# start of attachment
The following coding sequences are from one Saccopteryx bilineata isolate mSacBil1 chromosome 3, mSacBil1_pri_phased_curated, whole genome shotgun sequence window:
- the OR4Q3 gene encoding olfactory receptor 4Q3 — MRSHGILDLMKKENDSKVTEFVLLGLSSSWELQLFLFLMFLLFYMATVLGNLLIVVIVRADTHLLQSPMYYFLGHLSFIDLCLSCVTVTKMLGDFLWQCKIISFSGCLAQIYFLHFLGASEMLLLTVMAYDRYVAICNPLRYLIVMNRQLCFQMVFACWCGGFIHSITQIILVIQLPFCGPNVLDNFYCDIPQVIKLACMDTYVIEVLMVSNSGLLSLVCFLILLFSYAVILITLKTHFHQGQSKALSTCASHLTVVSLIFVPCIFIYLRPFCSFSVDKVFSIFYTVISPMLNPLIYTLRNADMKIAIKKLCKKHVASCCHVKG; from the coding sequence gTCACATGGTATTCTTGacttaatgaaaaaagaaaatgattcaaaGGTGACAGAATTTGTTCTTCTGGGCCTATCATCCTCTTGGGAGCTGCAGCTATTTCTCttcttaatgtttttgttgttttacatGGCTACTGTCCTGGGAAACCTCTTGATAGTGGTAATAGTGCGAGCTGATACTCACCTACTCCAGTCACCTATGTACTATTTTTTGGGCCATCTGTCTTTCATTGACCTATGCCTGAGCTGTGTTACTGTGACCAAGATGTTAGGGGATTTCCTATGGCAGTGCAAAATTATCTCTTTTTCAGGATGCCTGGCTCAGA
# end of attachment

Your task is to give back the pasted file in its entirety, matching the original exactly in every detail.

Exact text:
The following coding sequences are from one Saccopteryx bilineata isolate mSacBil1 chromosome 3, mSacBil1_pri_phased_curated, whole genome shotgun sequence window:
- the OR4Q3 gene encoding olfactory receptor 4Q3 — MRSHGILDLMKKENDSKVTEFVLLGLSSSWELQLFLFLMFLLFYMATVLGNLLIVVIVRADTHLLQSPMYYFLGHLSFIDLCLSCVTVTKMLGDFLWQCKIISFSGCLAQIYFLHFLGASEMLLLTVMAYDRYVAICNPLRYLIVMNRQLCFQMVFACWCGGFIHSITQIILVIQLPFCGPNVLDNFYCDIPQVIKLACMDTYVIEVLMVSNSGLLSLVCFLILLFSYAVILITLKTHFHQGQSKALSTCASHLTVVSLIFVPCIFIYLRPFCSFSVDKVFSIFYTVISPMLNPLIYTLRNADMKIAIKKLCKKHVASCCHVKG; from the coding sequence gTCACATGGTATTCTTGacttaatgaaaaaagaaaatgattcaaaGGTGACAGAATTTGTTCTTCTGGGCCTATCATCCTCTTGGGAGCTGCAGCTATTTCTCttcttaatgtttttgttgttttacatGGCTACTGTCCTGGGAAACCTCTTGATAGTGGTAATAGTGCGAGCTGATACTCACCTACTCCAGTCACCTATGTACTATTTTTTGGGCCATCTGTCTTTCATTGACCTATGCCTGAGCTGTGTTACTGTGACCAAGATGTTAGGGGATTTCCTATGGCAGTGCAAAATTATCTCTTTTTCAGGATGCCTGGCTCAGA